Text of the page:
Vs. 2b: “I give thanks for…” – Three things David gives thanks to God for.
Above all God “exalts” or lifts on high his name (who He is) and his word (His promises). It is important for God to put above all else His reputation and His promises since the two go hand in hand. The meaning seems to be that He has not only done what He said He would do but He has done much more. More than we can ever imagine.
Vs. 3: “On the day I called you answered…” – David praises God for answered prayer. The result of answered prayer is his faith and spirit were strengthened in God. Aren’t we all encouraged or strengthened in faith when we experience an answer to prayer? When what we have prayed for comes to pass it certainly builds our faith and encourages us.
Vs 4 – 5: One day the kings of the earth and all the nations will join in singing David’s song of thanksgiving. (Psalm 22:27 – 28)
Vs 6: “For the Lord is high, he regards the low…” These are words of comfort and encouragement to David and should be for us as well. As great, magnificent, awesome, amazing, and awe-inspiring God still cares for the common person. He is a God who is for the broken, humiliated, lowly, and repentant.
We see this in Psalm 51 where David writes, “The sacrifices of God are a broken spirit; a broke and contrite heart, O God, you will not despise.” Those who are humble and know their place before the Almighty God; He will remain close to and give regard to.
Vs 7 – 8: “Though I walk in the midst of trouble…” David speaks of God’s protective hand in preserving him in times of tribulation, danger, and trouble. Even though his life is endangered by his enemies God has remained faithful in providing protection for him with his “right hand of power” – God’s almighty and divine power in physical and spiritual salvation. It is only God who saves.
Psalm 138 (For us today)
When I reflect on my life and the blessings, protection and promises God has given me I can do nothing but respond with the same amount of gratitude and praise towards God as David did. When I think back to when the Holy Spirit called me from the self-centered sin infested life I was living, and He invited to become an adopted son of the Almighty God how can I not thank God with my whole being? A casual “thanks” is not enough to express my heartfelt gratitude towards the God who reached down and calls me his child. It is not enough for me to give him lip service. I respond to God by giving him my whole being. I devote my life to serving Him as an act of thanksgiving and gratitude.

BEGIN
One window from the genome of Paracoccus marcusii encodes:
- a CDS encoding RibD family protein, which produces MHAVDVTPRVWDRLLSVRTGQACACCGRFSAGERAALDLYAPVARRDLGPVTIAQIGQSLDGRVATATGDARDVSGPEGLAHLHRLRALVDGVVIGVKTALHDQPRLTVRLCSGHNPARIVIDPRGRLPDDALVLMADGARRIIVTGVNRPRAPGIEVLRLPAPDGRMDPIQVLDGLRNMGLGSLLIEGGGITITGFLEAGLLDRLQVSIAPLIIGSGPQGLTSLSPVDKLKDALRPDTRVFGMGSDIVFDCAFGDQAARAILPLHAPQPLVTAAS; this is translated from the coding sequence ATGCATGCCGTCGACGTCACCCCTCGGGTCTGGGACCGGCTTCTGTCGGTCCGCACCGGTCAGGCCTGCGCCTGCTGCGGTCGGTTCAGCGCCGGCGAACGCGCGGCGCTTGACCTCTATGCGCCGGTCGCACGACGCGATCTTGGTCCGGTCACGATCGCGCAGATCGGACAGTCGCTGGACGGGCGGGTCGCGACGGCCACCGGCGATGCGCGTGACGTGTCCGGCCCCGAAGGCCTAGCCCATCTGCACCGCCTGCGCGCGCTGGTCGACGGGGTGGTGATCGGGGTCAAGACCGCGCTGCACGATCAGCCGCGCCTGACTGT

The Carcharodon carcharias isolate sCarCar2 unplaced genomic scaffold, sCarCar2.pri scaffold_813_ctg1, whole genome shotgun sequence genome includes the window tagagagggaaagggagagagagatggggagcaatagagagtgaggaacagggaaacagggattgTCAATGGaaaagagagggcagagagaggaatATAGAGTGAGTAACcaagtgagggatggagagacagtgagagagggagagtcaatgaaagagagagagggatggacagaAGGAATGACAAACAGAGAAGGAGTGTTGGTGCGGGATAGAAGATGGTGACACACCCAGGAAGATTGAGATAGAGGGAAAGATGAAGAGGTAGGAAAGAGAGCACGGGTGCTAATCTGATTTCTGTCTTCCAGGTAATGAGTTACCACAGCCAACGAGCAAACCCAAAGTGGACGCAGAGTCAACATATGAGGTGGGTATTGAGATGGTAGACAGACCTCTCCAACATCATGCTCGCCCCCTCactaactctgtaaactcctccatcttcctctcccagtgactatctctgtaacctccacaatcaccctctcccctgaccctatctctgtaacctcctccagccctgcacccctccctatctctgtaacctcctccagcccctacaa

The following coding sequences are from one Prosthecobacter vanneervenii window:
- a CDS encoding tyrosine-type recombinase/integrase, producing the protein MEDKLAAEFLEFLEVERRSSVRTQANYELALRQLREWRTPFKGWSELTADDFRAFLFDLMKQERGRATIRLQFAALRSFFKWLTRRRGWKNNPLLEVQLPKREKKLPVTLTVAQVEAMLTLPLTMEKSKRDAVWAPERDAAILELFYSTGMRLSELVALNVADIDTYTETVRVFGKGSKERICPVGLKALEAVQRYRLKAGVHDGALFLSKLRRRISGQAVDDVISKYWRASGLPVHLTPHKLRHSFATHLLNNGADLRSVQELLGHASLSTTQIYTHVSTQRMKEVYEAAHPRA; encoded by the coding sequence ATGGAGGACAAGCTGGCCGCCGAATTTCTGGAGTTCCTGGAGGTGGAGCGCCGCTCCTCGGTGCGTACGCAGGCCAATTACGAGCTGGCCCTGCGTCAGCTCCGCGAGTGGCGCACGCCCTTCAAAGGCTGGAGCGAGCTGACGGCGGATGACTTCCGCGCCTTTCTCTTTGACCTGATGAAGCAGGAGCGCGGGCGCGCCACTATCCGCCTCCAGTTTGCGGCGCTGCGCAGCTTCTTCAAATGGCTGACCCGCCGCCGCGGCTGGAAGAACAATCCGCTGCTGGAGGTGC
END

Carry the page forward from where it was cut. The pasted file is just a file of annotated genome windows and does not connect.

So, if God has been faithful even when we have not what should our response to Him be? Here are three ways we can show our gratitude and thankfulness for His faithfulness that are taken from this Psalm
God is faithful. He has not failed me in any way in my life. Sure, there were times when things did not go the way I had planned or hoped; but He has been faithful in fulfilling His purpose in my life. As followers of Christ, I believe we have the responsibility and pleasure of living lives of gratitude and humility. We can never say, “Thank you” to God enough and we can never be too dependent on Him. The things God has done for us are amazing and what He has in store for you and this church is just as astonishing; so, give him thanks for what He has done AND for what He is going to do. We serve a mighty God who can and will do more than we can ever imagine.
 Morgan, R. J. (2000). Nelson’s complete book of stories, illustrations, and quotes (electronic ed., p. 738). Nashville: Thomas Nelson Publishers.
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Jeff has been in ministry for well over two decades. He currently serves as Campus Pastor at West Bradenton Baptist Southside Campus in Bradenton, Florida.
Jeff Has authored an Advent Devotional (The Advent of Jesus) and a devotional on the book of James (James: Where Faith and Life Meet). Both are available on Amazon.
He is married to Carrie and they have four children, Micaiah, Gabe, Simon, and Berea.